The Power of Disruptive Thinking

While I believe completely in the value of, and need for, nonprofits to have a strategic plan, the process and the plans themselves are, frankly, usually boring.  Over the years of leading The Nonprofit Center, we’ve experimented with different approaches to strategic planning, always in search of alternative means for helping our clients with their own strategic planning.  Of all of the different approaches we tried, the one I enjoyed the most (and probably the one others enjoyed the least) was planning with BHAGs—those big, Read more

Where are the Level 5 Leaders?

Having just finished teaching a class on governance where we talk about the should haves and the ought tos, as well as the realities, the one that has grabbed my attention this round is the paucity of quality leaders—at both the paid and volunteer levels.  In so many ways, leaders are, for the most part, at best average, and at worst well below.

Perhaps the most basic of the deficiencies is the failure to understand their jobs.  It doesn’t take long working in a nonprofit to Read more

An Uncertain Future for Nonprofits

Among the many uncertainties of the past two weeks is what a Trump presidency will mean for nonprofits.  One of the things you learn very quickly as a student of politics is that what gets promised in any political campaign is likely to change when those promises meet the realities of our political system.

I could rattle off a multiple scenarios for nonprofits in the world of Trump, but they would have as much grounding in reality as trolls and talking fish.  In some of these Read more

Value Learning in your Nonprofit

Whenever I talk to groups about core values—those principles for how you do the work of the mission, and their importance in a nonprofit, I always use an example of one particular The Nonprofit Center’s core value.  I always choose it to really hit home on a particular point that Jim Collins’ makes about core values:  they are not restatements of what’s in your mission; they are independent of your mission.

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In fact, they are so independent that one of the questions Collins Read more

What’s at Your Core?

If you know me, you know that I am a huge fan of Jim Collins and identification of an organization’s core ideology: core purpose + core values=core ideology. Students of Collins know that it is the presence of and adherence to an organization’s core ideology that differentiates the successful from the not. As he and his colleague in research, Jerry Porras, wrote in a Harvard Business Review article almost 20 years ago, “Companies that enjoy enduring success have core values and a core purpose that Read more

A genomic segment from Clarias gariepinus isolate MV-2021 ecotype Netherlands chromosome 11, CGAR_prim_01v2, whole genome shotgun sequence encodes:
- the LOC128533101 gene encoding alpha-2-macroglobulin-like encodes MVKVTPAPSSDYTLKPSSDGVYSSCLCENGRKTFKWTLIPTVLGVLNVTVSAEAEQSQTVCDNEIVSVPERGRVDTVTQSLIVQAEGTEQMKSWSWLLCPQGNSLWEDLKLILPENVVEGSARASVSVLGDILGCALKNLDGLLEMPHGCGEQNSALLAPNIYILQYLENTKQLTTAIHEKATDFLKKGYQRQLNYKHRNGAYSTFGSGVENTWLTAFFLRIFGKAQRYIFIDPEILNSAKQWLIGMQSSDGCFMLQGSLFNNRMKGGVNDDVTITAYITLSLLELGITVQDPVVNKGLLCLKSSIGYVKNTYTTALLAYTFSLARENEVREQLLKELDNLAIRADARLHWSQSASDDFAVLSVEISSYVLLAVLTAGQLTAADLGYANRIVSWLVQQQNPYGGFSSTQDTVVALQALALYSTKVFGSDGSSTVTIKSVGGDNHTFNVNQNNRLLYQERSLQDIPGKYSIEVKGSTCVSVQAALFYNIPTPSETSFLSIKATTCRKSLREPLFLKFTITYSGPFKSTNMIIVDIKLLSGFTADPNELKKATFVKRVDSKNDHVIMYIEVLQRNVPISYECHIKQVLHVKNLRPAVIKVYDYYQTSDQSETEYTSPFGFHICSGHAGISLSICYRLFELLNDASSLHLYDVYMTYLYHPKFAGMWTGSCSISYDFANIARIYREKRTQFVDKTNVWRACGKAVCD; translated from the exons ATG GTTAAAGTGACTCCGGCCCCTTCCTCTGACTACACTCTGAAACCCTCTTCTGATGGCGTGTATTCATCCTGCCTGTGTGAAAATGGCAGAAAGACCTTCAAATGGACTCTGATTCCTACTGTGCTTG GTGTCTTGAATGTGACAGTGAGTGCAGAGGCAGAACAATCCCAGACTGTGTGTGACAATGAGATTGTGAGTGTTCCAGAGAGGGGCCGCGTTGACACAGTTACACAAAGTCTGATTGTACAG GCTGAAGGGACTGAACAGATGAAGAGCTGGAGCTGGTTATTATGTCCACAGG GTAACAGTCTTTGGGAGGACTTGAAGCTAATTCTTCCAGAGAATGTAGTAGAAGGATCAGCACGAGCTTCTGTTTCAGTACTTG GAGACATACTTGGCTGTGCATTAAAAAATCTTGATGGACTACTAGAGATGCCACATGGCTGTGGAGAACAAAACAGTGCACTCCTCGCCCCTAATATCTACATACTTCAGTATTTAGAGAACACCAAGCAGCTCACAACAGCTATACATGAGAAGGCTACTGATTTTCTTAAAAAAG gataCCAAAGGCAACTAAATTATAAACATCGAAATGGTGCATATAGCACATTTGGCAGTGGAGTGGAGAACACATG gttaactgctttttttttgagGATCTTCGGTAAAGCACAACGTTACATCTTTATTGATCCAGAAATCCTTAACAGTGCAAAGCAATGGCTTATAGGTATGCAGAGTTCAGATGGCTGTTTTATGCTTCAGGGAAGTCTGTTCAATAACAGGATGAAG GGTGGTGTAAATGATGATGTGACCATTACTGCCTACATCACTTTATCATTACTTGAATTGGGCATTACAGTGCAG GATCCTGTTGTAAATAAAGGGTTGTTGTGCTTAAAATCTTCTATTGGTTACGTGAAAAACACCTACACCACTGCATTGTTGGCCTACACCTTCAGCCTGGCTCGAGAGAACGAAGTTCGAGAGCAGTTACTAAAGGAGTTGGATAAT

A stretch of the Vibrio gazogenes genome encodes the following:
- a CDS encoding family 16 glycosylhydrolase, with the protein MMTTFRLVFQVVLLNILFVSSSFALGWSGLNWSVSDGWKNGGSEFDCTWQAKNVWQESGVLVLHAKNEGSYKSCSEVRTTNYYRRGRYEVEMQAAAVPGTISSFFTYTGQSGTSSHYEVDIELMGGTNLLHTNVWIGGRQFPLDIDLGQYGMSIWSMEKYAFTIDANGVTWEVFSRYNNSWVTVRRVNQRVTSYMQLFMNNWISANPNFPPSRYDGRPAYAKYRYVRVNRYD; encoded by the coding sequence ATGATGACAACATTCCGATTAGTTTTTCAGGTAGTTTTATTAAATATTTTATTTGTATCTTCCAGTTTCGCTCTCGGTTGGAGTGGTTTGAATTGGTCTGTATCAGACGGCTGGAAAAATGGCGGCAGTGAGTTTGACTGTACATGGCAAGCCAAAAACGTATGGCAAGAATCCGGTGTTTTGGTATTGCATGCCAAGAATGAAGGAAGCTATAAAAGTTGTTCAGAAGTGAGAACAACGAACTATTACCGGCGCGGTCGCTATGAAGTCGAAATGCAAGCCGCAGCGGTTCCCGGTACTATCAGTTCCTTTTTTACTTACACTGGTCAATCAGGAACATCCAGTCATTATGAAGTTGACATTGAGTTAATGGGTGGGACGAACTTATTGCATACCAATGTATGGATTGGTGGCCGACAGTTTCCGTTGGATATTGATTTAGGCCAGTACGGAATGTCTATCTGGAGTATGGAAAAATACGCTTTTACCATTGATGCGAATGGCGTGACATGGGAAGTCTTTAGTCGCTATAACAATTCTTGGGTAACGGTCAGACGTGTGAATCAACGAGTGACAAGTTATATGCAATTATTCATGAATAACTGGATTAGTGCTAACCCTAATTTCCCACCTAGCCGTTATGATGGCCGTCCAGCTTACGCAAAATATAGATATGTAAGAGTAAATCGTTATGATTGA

In Search of the 3 Musketeers

This semester I’m teaching two graduate classes: a class in nonprofit management in La Salle’s MBA program and one nonprofit management in our Masters in Nonprofit Leadership program. While I’ve taught each of these classes before, I’ve never taught them simultaneously. In both classes, though I have a bit of a different approach, I have the same end goal: like Jim Collins, I want these future leaders not to think about what is a great nonprofit organization as opposed to a great for-profit organization, but Read more

Mission Ridiculous

In association with an assignment to research and critique three mission  statements, one of my students recently pointed out that the Stanford Social Innovation Review recommends eight word mission statements as the ideal standard.  Seriously?

She also noted some findings from TopNonProfits.com that examined the mission statements of 50 organizations on its top 100 nonprofits list.  A few of its key findings?

15.3:  the average number of words in the mission statements of these organizations

2: words in the shortest mission statement

235:  words in the longest mission statement

Again, Read more

Makings of Great Leaders

Recently, my brother became the CEO of a rather large, international, publicly traded company.  And when I received my first e-mail from him over his new signature, I was a little surprised to see that he was still using the diminutive version of his name.  So, I shot him an e-mail back saying I would have thought he’d now switch to his “real” name.  His response came back equally quickly, stating, “God, no.  Imperious, egocentric corporate cultures are the hobgoblins of hurting companies.”

My brother and Read more